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Daphne Hellman's life and music were both marked by a blithe disregard for convention, and if anything, she deserves a mention here as much for her story as her music. Born into a healthy banking family, Hellman first took up the harp at the age of 12. Always one for experiments, though, she tried a variety of other interests, including modelling (for the artist Man Ray, among others), acting, and marriage, before returning to it.
Her first marriage,to Harry Bull, then the editor of Town and Country magazine, (which produced her first son, the equally innovative musician Sandy Bull) ended in a splashy divorce in 1941. Hellman's patrician good looks and her marriage in Reno to writer Geoffrey Hellman just hours after the divorce was finalized made for great newspaper fodder. At around the same time, she made her professional musical debut with a concert at Carnegie Hall.
Concert halls would be infrequent venues during her career, though. Instead, she plunged into the New York City nightclub scene, playing hot spots such as Le Ruban Bleu, the Hotel New Yorker, Upstairs at the Downstairs, Billy Rose's Diamond Horseshoe, the Versailles, Le Perroquet, and, for a record thirty-year run, at the Village Gate. But she was just as happy to perform in New York subways, where she could regularly be seen and heard throughout the 1980s, in Sri Lankan hospitals, and at Paris street fairs. "She was just the antisnob, that's what she was," said Art D'Lugoff, owner of the Village Gate. In the midst of the punk revolution, she once played the legendary CBGB's club alongside Mr. Spoons, a tableware percussionist.
Her home was something of a lost-and-found for people. She and Hellman divorced after a decade together, and Hellman filled the void with a variety of dogs, birds, gerbils, and transient geniuses. Mr. Spoons spent a few years there, as did her third husband, Hsio-Wen Shih, a Chinese-American architect and writer, who walked out of the brownstone one day in 1965 and vanished without a trace. Her ability to get along with anyone was astonishing, and one was as likely to find a bum as Norman Mailer or Arthur Schlesinger sitting down with her for tea. She and Richard Johnson, for many years the wind player in her combo, Hellman's Angels, met when she was out roller blading with her dog and it took off after the cat Johnson was walking.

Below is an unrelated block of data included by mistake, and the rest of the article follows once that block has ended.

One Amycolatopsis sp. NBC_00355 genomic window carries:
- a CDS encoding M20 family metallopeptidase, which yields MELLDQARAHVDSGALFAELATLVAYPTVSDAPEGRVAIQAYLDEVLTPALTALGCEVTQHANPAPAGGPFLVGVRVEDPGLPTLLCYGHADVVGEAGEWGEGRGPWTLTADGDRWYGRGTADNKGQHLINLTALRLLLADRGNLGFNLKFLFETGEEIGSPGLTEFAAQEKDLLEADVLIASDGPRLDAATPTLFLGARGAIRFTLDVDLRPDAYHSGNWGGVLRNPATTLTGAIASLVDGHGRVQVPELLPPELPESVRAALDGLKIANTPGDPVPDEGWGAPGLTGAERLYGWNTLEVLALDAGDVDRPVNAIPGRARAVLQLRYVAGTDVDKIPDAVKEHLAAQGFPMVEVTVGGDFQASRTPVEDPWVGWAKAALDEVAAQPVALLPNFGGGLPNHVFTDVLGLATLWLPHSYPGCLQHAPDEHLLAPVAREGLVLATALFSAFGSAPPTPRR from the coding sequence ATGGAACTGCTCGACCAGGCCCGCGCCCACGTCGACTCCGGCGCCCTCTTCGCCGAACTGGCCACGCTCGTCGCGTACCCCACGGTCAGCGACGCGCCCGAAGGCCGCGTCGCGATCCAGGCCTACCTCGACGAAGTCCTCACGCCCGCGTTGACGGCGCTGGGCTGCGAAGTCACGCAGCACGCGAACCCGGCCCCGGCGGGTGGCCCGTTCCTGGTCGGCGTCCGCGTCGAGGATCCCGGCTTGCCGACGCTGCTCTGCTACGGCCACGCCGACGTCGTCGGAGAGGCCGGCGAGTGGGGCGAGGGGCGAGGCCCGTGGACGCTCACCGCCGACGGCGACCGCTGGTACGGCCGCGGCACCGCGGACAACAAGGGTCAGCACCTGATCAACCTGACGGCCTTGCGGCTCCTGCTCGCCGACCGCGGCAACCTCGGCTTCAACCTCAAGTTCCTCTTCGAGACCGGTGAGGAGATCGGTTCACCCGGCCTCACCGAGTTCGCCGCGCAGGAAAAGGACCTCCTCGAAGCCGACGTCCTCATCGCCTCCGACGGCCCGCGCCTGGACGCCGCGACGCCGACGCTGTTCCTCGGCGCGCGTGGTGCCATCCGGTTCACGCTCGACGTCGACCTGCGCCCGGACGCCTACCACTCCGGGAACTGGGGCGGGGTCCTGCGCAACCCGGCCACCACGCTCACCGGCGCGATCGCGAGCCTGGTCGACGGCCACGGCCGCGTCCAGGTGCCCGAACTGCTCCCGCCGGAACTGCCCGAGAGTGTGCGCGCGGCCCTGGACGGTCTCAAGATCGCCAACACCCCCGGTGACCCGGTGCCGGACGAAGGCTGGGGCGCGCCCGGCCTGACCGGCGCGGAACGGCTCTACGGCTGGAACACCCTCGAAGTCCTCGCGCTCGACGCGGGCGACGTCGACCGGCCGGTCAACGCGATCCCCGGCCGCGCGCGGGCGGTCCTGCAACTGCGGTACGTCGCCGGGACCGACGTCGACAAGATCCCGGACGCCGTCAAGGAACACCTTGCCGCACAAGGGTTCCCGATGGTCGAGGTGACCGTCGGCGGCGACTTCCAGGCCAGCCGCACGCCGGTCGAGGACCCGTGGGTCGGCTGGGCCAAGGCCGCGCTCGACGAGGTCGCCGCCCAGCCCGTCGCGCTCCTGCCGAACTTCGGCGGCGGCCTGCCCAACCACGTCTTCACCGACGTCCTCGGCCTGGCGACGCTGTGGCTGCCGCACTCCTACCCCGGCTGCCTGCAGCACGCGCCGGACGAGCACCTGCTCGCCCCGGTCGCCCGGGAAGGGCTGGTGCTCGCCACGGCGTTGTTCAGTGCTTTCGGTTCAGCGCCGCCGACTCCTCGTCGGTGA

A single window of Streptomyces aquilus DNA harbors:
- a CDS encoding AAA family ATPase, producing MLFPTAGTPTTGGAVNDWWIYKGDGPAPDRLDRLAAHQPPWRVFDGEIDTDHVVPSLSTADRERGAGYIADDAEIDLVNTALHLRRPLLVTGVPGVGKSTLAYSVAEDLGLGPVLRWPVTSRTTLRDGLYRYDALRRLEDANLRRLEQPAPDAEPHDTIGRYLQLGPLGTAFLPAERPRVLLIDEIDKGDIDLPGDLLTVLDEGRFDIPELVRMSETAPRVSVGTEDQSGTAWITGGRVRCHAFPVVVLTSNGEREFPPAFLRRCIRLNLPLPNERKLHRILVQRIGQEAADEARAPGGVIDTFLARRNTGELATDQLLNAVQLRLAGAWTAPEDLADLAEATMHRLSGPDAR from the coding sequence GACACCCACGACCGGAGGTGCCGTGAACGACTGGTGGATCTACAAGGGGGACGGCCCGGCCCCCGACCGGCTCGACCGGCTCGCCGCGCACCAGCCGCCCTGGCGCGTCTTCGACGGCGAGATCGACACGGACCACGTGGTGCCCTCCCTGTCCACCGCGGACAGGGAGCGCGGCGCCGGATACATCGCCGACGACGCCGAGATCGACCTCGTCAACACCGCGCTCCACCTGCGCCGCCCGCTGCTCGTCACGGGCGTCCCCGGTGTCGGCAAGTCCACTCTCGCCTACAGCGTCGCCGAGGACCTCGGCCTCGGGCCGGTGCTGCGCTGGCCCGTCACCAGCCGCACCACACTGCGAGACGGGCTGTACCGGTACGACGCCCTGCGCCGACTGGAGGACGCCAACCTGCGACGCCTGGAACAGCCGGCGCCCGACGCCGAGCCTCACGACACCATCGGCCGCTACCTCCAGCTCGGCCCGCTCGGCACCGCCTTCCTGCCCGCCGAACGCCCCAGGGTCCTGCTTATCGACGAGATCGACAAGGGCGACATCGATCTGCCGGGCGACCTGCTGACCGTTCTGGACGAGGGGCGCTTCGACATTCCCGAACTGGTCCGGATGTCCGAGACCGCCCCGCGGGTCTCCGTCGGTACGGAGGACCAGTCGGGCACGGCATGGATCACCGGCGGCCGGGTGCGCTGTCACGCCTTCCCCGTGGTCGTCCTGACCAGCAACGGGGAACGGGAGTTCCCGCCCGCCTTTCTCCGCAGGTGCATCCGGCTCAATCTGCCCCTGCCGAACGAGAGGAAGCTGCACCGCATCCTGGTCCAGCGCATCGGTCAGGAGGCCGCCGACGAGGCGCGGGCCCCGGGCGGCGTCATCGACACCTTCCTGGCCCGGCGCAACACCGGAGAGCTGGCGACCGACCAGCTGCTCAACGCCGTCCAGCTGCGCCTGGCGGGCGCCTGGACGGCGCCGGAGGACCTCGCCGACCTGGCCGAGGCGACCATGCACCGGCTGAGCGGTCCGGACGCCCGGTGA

Hellman never let convention keep her from getting where she wanted to go. During the Vietnam War, she traveled to the war-torn country just to see for herself what was going on. "She traveled around with an Instamatic camera and slightly bogus press credentials, which upset the news people to no end," her daughter recalled. Her musical tastes were just as wide-ranging. A typical set from the 1980s might include a Gershwin lullaby, Dave Brubeck's "Take Five," a couple of rock numbers, and her adaptation of Flatt and Scrugg's "Foggy Mountain Breakdown."
Although she gave up playing in the subway in her last years when her pack-a-day smoking habit wore down her stamina and the 85-pound harp proved too heavy to lug up and down the escalator, Hellman was on the go until the end. In the last year of her life, she performed in Hong Kong, Sri Lanka, India, France, and places around New York City that ranged from the Firebird Cafe to the patient's lounge of Mount Hope Hospital.
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